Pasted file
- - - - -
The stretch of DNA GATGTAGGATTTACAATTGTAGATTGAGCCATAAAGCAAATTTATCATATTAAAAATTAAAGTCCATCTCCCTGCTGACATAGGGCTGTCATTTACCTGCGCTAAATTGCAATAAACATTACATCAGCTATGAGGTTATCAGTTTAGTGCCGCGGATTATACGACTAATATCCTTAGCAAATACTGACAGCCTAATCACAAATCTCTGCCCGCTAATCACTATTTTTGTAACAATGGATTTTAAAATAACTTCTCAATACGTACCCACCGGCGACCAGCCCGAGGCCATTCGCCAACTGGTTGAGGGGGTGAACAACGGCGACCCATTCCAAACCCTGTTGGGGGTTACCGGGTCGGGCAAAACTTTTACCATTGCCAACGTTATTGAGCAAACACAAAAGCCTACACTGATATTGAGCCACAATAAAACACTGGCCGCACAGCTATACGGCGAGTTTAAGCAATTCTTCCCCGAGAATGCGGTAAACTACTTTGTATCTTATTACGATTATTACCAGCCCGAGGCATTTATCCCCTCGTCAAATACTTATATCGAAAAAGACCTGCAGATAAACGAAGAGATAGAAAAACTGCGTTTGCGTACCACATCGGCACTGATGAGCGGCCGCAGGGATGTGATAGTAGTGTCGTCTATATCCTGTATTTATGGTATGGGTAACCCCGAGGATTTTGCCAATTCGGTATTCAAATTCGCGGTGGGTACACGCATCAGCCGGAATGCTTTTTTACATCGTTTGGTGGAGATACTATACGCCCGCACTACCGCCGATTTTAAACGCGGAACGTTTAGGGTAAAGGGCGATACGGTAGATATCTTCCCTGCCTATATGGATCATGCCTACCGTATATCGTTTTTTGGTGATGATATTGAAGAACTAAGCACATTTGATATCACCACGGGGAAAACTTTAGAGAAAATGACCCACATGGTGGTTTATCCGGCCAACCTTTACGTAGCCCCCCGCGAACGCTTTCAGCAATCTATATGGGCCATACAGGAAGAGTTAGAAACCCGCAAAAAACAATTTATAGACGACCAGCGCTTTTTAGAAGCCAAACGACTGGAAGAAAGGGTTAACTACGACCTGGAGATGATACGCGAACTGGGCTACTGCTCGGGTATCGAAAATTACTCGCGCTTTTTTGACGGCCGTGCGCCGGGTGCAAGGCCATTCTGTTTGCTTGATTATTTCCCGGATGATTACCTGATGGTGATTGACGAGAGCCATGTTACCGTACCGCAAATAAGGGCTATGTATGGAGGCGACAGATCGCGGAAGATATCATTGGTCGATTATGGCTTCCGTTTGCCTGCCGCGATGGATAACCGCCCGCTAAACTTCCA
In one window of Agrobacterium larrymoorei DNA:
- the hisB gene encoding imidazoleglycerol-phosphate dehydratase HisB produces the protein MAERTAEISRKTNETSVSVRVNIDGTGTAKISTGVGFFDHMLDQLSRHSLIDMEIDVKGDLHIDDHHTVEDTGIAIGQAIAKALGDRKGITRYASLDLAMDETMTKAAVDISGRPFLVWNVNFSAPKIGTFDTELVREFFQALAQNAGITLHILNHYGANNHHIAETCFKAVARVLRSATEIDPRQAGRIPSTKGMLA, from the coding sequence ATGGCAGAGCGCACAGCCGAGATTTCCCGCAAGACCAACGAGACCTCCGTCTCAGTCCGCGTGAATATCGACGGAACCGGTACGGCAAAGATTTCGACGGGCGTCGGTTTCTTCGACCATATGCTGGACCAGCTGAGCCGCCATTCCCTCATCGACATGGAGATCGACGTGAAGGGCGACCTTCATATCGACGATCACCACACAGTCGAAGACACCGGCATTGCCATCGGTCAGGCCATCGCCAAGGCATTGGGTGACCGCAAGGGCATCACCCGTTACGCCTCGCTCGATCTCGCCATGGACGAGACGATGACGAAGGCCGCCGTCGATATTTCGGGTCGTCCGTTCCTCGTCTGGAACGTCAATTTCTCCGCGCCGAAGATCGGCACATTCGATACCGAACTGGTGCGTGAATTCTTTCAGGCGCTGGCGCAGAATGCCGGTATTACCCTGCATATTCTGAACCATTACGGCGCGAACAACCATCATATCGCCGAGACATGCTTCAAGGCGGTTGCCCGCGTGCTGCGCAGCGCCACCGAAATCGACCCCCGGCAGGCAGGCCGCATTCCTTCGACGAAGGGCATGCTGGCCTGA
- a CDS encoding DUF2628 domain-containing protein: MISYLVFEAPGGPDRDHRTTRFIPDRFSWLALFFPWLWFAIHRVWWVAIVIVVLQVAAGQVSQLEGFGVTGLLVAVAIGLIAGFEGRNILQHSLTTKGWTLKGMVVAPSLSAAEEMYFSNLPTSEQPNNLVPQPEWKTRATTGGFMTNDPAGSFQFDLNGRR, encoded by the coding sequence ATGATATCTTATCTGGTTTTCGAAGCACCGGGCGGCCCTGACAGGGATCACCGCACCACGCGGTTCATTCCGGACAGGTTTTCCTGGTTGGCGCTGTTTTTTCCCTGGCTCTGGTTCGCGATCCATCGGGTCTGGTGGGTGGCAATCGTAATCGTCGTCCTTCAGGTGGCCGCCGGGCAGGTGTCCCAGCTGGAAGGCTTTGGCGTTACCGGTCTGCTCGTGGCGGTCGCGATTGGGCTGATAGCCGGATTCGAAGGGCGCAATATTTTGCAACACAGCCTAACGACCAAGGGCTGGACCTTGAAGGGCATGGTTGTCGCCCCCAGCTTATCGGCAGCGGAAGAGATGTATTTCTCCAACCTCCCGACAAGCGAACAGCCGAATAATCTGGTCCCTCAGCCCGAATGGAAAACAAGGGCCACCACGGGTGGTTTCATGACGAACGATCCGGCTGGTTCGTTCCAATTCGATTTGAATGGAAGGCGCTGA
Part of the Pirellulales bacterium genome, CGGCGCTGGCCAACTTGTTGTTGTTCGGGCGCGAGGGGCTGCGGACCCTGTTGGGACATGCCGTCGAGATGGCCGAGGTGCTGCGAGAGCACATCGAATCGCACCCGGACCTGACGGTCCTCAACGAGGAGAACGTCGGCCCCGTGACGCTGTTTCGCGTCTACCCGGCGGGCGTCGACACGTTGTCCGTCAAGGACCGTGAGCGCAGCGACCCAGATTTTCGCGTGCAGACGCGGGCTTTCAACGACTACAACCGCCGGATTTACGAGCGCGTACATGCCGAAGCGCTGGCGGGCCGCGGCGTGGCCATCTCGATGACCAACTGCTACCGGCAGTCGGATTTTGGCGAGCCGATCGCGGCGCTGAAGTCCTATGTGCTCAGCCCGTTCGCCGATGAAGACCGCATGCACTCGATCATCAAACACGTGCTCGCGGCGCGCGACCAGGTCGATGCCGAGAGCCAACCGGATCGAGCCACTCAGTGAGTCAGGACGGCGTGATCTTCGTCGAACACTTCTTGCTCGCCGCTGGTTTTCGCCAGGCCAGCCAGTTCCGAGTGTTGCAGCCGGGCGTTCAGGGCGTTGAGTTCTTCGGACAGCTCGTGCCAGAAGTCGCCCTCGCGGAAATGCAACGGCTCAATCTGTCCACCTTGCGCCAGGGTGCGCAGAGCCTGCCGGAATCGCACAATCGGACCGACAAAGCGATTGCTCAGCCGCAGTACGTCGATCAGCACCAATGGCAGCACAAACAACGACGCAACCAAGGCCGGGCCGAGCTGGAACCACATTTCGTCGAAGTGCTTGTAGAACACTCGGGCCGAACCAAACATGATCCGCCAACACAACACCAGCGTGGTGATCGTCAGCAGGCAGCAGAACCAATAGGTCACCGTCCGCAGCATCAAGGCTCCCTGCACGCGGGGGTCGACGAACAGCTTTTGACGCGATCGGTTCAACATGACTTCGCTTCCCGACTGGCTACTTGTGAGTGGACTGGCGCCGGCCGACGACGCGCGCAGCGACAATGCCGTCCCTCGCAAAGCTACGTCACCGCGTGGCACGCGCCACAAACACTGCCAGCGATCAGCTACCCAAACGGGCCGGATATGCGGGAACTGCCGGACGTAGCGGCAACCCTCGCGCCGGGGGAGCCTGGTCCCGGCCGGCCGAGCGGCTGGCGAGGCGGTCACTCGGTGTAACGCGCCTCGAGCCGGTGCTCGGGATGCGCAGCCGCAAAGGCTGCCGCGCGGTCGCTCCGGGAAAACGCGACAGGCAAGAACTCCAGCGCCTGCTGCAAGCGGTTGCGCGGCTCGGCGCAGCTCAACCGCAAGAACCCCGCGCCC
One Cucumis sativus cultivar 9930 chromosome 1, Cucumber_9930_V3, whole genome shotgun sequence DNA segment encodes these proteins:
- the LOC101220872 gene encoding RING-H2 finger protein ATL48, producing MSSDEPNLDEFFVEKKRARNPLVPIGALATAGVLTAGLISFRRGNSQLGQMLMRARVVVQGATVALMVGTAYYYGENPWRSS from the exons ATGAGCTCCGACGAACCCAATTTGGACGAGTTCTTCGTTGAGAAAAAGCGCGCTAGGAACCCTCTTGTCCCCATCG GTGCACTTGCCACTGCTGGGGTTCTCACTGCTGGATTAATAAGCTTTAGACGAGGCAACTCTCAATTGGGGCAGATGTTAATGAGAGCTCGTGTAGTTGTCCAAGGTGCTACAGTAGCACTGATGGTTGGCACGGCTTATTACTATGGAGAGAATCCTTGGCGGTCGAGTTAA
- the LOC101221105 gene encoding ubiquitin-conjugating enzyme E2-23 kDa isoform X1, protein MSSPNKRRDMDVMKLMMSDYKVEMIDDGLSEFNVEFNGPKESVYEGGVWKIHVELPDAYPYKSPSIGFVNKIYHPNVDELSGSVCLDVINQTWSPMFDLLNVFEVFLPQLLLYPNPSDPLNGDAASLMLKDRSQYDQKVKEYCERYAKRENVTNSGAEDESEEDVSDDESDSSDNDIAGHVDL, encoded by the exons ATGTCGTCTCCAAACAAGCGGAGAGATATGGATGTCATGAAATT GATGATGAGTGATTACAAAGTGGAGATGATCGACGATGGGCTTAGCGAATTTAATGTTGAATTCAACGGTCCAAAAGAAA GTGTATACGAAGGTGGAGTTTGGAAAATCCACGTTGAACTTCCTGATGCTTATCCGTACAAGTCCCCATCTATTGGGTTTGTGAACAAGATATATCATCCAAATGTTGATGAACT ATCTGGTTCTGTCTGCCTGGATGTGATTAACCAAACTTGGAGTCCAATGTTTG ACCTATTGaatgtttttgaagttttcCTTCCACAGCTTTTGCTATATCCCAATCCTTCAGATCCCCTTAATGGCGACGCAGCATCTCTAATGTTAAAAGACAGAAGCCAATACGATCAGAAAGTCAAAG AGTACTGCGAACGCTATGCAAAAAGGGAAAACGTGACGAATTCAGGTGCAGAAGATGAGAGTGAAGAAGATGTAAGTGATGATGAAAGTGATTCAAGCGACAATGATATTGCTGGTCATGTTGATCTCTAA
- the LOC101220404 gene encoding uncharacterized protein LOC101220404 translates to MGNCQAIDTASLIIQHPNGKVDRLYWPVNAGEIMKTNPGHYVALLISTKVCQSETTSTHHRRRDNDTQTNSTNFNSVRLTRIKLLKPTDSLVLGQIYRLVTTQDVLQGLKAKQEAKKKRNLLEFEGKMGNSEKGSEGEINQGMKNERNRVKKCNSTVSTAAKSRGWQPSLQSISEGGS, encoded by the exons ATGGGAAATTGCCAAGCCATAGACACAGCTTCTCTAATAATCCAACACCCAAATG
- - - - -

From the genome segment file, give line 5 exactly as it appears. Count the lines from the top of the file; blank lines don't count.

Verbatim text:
Part of the Pirellulales bacterium genome, CGGCGCTGGCCAACTTGTTGTTGTTCGGGCGCGAGGGGCTGCGGACCCTGTTGGGACATGCCGTCGAGATGGCCGAGGTGCTGCGAGAGCACATCGAATCGCACCCGGACCTGACGGTCCTCAACGAGGAGAACGTCGGCCCCGTGACGCTGTTTCGCGTCTACCCGGCGGGCGTCGACACGTTGTCCGTCAAGGACCGTGAGCGCAGCGACCCAGATTTTCGCGTGCAGACGCGGGCTTTCAACGACTACAACCGCCGGATTTACGAGCGCGTACATGCCGAAGCGCTGGCGGGCCGCGGCGTGGCCATCTCGATGACCAACTGCTACCGGCAGTCGGATTTTGGCGAGCCGATCGCGGCGCTGAAGTCCTATGTGCTCAGCCCGTTCGCCGATGAAGACCGCATGCACTCGATCATCAAACACGTGCTCGCGGCGCGCGACCAGGTCGATGCCGAGAGCCAACCGGATCGAGCCACTCAGTGAGTCAGGACGGCGTGATCTTCGTCGAACACTTCTTGCTCGCCGCTGGTTTTCGCCAGGCCAGCCAGTTCCGAGTGTTGCAGCCGGGCGTTCAGGGCGTTGAGTTCTTCGGACAGCTCGTGCCAGAAGTCGCCCTCGCGGAAATGCAACGGCTCAATCTGTCCACCTTGCGCCAGGGTGCGCAGAGCCTGCCGGAATCGCACAATCGGACCGACAAAGCGATTGCTCAGCCGCAGTACGTCGATCAGCACCAATGGCAGCACAAACAACGACGCAACCAAGGCCGGGCCGAGCTGGAACCACATTTCGTCGAAGTGCTTGTAGAACACTCGGGCCGAACCAAACATGATCCGCCAACACAACACCAGCGTGGTGATCGTCAGCAGGCAGCAGAACCAATAGGTCACCGTCCGCAGCATCAAGGCTCCCTGCACGCGGGGGTCGACGAACAGCTTTTGACGCGATCGGTTCAACATGACTTCGCTTCCCGACTGGCTACTTGTGAGTGGACTGGCGCCGGCCGACGACGCGCGCAGCGACAATGCCGTCCCTCGCAAAGCTACGTCACCGCGTGGCACGCGCCACAAACACTGCCAGCGATCAGCTACCCAAACGGGCCGGATATGCGGGAACTGCCGGACGTAGCGGCAACCCTCGCGCCGGGGGAGCCTGGTCCCGGCCGGCCGAGCGGCTGGCGAGGCGGTCACTCGGTGTAACGCGCCTCGAGCCGGTGCTCGGGATGCGCAGCCGCAAAGGCTGCCGCGCGGTCGCTCCGGGAAAACGCGACAGGCAAGAACTCCAGCGCCTGCTGCAAGCGGTTGCGCGGCTCGGCGCAGCTCAACCGCAAGAACCCCGCGCCC